Supply chains across many UK industries continue to be under strain. A recent survey of 1,000 British companies by fintech business lender MarketFinance showed that 79% of SMEs have seen their suppliers increase prices between May and October 2021. These issues are particularly concerning in relation to essential goods such as food and drinks.
Many of these problems are well reported, and relate to staff shortages particularly in haulage, caused by a combination of Brexit, the Covid pandemic and wider economic issues. The Road Haulage Association believes that the UK is 100,000 drivers short of the number needed to maintain functioning supply chains. The worldwide spread of coronavirus has also caused more volatility in global markets, with spikes in commodity prices and delays in shipping.
With Christmas just around the corner, leadership at the snack giant Mondelez have recently predicted that supply chain issues are likely to push prices up this winter. Current challenges show that it’s becoming increasingly important to embrace technology in the supply chain. This tech has the potential to create efficiencies, flexibility for suppliers, and better consumer targeting. Though what solutions can be adopted?
Where can software solutions be built into the supply chain for brands and logistics providers to manage supply chain issues?
There is a constant concern in the supply chain about freshness and getting products quickly to wholesalers and consumers. Much is involved in the process—careful planning, tracking purchase orders, and delivery times, for example.
There are various problems that arise in supply chain management in the F&B sector. Establishing measurements and controls is one big need that will help organizations monitor and manage inventory properly. It’s also necessary to implement systems that record these measurements in order to compare, report, and predict. Companies need access to data in order to trace products and stay compliant.
PLM technologies help with these issues by allowing producers and companies to identify the problems and adapt quickly. PLMs allow companies to connect all types of data from various sources (IOT), manage the products, and also implement traceability in order to stay compliant with local regulations. With this type of technology, organizations could use machine learning to help predict, becoming proactive versus reactive.
How does data play a key role in operations for brand and supply chain providers?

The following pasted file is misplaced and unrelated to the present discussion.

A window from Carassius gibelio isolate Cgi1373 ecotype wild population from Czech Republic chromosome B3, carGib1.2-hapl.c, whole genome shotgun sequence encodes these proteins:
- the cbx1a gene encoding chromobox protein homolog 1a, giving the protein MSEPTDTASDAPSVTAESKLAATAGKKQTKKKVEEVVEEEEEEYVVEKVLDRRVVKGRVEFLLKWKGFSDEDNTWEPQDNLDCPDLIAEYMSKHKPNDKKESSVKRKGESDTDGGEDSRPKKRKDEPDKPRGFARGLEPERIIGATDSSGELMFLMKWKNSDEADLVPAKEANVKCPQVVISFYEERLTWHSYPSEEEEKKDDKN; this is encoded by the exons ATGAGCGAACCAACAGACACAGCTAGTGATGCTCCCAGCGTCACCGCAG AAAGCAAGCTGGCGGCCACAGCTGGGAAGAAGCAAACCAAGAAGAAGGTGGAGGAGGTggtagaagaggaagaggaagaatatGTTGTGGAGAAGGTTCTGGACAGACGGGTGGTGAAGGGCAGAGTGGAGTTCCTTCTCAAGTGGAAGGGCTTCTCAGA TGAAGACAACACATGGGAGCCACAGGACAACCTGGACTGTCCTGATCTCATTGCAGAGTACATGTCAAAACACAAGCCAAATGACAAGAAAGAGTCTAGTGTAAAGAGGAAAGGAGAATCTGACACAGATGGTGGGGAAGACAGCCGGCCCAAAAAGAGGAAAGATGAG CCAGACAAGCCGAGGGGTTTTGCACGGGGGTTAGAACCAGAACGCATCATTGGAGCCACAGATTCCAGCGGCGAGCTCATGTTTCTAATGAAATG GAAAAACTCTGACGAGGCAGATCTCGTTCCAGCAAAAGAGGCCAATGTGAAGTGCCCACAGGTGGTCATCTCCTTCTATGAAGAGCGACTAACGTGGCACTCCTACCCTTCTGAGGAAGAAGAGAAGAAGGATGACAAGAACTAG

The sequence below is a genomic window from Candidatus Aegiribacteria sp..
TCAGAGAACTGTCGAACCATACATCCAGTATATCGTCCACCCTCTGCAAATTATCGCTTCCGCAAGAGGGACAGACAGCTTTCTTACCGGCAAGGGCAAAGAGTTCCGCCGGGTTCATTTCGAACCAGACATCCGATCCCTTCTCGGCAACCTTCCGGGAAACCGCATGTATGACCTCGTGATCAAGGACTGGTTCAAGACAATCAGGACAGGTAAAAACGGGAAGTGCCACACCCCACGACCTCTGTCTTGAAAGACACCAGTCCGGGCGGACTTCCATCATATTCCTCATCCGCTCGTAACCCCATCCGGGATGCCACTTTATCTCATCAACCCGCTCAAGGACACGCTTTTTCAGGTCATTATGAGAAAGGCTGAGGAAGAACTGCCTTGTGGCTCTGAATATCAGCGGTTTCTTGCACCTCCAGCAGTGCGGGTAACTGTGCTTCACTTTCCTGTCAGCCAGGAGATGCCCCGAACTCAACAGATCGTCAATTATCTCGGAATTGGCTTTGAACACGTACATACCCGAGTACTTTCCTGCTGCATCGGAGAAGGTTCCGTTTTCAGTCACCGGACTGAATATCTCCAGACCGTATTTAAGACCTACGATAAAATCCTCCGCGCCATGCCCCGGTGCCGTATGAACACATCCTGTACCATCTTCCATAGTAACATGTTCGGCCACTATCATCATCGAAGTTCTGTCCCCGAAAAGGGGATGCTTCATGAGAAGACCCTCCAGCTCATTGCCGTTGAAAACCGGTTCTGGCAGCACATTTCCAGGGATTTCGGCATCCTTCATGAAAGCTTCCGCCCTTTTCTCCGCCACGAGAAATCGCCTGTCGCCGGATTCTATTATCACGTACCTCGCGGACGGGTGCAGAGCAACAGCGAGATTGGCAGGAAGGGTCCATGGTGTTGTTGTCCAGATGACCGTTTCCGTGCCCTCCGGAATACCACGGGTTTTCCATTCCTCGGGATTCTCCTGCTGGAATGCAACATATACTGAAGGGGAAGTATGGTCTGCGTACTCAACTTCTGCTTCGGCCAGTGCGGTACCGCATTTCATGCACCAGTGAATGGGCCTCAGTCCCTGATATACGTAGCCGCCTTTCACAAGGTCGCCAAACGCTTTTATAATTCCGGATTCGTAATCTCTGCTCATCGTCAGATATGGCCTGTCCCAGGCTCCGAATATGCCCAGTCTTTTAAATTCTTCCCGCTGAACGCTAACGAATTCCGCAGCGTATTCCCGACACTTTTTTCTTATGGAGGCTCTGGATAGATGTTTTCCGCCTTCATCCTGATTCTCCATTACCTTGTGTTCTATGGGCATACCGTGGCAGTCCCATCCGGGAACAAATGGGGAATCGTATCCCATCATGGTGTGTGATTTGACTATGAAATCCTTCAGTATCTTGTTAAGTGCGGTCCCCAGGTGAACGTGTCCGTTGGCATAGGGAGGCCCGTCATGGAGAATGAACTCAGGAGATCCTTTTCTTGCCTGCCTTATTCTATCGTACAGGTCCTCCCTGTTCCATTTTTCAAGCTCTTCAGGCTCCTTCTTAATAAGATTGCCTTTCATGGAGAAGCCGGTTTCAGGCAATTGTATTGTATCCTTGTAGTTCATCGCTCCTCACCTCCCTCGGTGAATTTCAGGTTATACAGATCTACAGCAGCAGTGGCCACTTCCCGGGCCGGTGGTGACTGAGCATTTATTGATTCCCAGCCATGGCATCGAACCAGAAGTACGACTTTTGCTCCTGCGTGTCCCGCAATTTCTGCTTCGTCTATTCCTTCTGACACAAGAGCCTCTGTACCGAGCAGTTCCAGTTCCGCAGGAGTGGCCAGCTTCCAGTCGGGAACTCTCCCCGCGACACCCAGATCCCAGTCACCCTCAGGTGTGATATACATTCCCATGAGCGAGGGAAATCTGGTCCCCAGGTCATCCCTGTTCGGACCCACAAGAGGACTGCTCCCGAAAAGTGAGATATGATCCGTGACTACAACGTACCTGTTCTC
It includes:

Data collection and data transparency are key to ensuring food quality and security. For example, the ability to track the ripeness of a product can help limit waste, maintain health and sanitation standards, and thus protect the customer and company margins. Or, knowing the activity in a dedicated lot or batch of products takes it one step further in full on quality control and security. IOT and data collection using location tracking data are also key to making this effective.
Supply chain management is challenging. The goals of those involved in supply chain management are to measure, control, and react. But only when proper measurements are in place in an IT system can one begin to tackle these issues. Moreover, without full visibility on the whole process, it is near impossible to increase margins. Technology can change the way those involved in the supply chain take charge and react to events and trends. Currently the innovation is limited by aging IT solutions and the future is new tech such as AI and machine learning.
What technology — including AI and machine learning — can be adopted to tackle supply chain issues?
AI and Machine Learning are new additions to the industry, and the data from these technologies can be used to start making predictions for F&B customers. There are some innovative companies out there who are starting to use machine learning, and it can help improve products in the future.
One example is the use of sensors in refrigeration that connect to voice data and to a PLM system. These sensors can alert workers when there is an abnormal change in temperature, allowing organizations to adapt before fresh products go bad. Additionally, this type of machine learning allows people to then anticipate potential issues and make predictions based on past trends. For instance, if temperature changes tend to lead to mechanical problems with refrigeration in the summer months, data from machine learning allows companies to prepare in advance.
By Christian Maurer, Industry Consultant of Food & Beverage at Centric Software